and cushier jobs in the bureaucracy to plan and propagandize for the newly statized society. And the intellectuals were ready for it, having learned in graduate schools in Germany the glories of statism and organicist socialism, of a harmonious “middle way” between dog-eat-dog laissez-faire on the one hand and proletarian Marxism on the other. Instead, big government, staffed by intellectuals and technocrats, steered by big business and aided by unions organizing a subservient labor force, would impose a cooperative commonwealth for the alleged benefit of all.
The nature of the American political party system was drastically changing: previously a tightly fought struggle between hard-money, free-trade, laissez-faire Democrats on the one hand, and protectionist, inflationist, and statist Republicans on the other. The presidential election of 1896 will be the great national referendum.
The early 1890s the Rockefeller forces, dominant in their home state of Ohio and nationally in the Republican Party, had decided to quietly ditch prohibition as a political embarrassment and as a grave deterrent to obtaining votes from the increasingly powerful bloc of German-American voters.
By the summer of 1896, anticipating the defeat of the gold forces at the Democratic convention, the Morgans, previously dominant in the Democratic Party, approached the McKinley–Mark Hanna–Rockefeller forces through their rising young star, Congressman Henry Cabot Lodge of Massachusetts. Lodge offered the Rockefeller forces a deal: The Morgan’s would support McKinley for president and neither sit home nor back a third, Gold Democrat party, provided that McKinley pledged himself to a gold standard. The deal was struck, and many previously hard-money Democrats shifted to the Republicans.
The Morgans were strongly opposed to Bryanism, which was not only Populist and inflationist, but also anti–Wall Street bank; the Bryanites, much like Populists of the present day, preferred
congressional, greenback inflationism to the more subtle, and more privileged, big-bank-controlled variety. The Morgans, in contrast, favored a gold standard as opposed to the free silver or bi- metallism. At that time the market price of silver to gold was 32-1 but the William Jennings Bryan was determined to reestablish the old rate to 16-1.
But, once gold was secured by the McKinley victory of 1896, they wanted to press on to use the gold standard as a hard-money camouflage behind which they could change the system into one less nakedly inflationist than populism but far more effectively controlled by the big-banker elites. In the long run, a controlled Morgan-Rockefeller gold standard was far more malicious to the cause of genuine hard money than a candid free-silver or greenback Bryanism.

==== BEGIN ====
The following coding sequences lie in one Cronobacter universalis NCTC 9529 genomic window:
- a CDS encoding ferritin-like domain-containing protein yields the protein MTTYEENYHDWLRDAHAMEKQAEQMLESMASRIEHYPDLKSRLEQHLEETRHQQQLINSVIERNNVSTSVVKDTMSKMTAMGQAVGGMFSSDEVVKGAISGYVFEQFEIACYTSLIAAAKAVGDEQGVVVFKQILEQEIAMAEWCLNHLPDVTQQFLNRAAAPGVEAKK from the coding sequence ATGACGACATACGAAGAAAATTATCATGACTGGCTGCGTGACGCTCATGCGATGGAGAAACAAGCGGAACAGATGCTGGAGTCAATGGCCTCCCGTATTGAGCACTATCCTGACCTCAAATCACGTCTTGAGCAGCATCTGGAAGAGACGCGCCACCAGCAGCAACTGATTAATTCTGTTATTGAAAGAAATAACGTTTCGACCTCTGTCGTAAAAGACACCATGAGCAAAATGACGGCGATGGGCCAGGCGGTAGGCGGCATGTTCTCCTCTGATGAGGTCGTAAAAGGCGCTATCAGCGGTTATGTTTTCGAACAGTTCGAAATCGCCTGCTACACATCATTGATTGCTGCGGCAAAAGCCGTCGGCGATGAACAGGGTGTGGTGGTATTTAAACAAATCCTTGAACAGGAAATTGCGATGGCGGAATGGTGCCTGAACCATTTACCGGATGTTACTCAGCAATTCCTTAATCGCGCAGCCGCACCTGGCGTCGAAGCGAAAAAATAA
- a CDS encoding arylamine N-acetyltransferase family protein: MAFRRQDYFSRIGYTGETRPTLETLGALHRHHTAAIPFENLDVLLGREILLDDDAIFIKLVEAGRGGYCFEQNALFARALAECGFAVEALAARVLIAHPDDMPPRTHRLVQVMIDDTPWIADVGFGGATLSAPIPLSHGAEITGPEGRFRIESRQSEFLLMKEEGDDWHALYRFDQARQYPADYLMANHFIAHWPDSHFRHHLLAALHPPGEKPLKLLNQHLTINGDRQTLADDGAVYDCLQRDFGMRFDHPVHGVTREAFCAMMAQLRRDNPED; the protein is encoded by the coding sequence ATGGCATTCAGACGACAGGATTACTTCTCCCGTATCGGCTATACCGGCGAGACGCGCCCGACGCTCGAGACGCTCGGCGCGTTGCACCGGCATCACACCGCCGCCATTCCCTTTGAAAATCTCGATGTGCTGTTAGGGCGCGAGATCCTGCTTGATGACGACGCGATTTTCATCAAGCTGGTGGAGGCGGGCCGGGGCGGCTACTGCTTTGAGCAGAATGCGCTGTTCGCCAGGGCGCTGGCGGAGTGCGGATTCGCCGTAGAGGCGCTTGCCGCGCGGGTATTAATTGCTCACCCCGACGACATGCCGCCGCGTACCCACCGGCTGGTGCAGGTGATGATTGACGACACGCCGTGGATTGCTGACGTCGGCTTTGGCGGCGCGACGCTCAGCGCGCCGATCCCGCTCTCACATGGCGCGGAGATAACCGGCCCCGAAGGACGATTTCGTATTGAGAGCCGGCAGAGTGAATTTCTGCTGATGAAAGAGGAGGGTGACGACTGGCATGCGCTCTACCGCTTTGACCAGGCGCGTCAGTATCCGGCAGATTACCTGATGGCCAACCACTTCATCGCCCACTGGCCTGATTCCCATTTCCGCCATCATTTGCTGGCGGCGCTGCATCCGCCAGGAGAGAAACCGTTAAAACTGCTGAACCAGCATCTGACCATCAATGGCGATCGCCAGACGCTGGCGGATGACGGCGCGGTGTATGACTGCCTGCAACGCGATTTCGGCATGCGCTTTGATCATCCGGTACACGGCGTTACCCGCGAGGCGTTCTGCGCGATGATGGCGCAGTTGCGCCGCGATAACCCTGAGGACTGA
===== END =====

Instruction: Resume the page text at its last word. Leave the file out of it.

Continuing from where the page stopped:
As soon as McKinley was safely elected, the Morgan-Rockefeller forces began to organize a “reform” movement to cure the “inelasticity” of money in the existing gold standard and to
move slowly toward the establishment of a central bank. To do so, they decided to use the techniques they had successfully employed in establishing a pro–gold standard. The crucial point was to avoid the public suspicion of Wall Street and banker control by acquiring the veneer of a broad-based grassroots movement. To do so, the movement was deliberately focused in the Middle West, the heartland of America, and organizations developed that included not only bankers, but also businessmen, economists, and other academics, who supplied respectability, persuasiveness, and technical expertise to the reform cause. When it was time to have a convention, they chose Indianapolis.
The Indianapolis Monetary Convention released a preliminary report what was to complete the promise of the McKinley victory by codifying and enacting what was already in place, a de facto: single gold standard, with silver reduced to the status of subsidiary token currency. Indianapolis Monetary Commission resolved to urge President McKinley to (1) continue the gold standard, and (2) create a new system of “elastic” bank credit. To that end, the convention urged the president to appoint a new monetary commission to prepare legislation for a new revised monetary system.
A bill for a national monetary commission passed the House of Representatives but died in the Senate. The executive committee developed new methods of molding public opinion using a
questionnaire replies as an organizing tool. In November, Hugh Hanna hired as his Washington assistant financial journalist Charles A. Conant, whose task was to propagandize and organize
public opinion for the recommendations of the commission.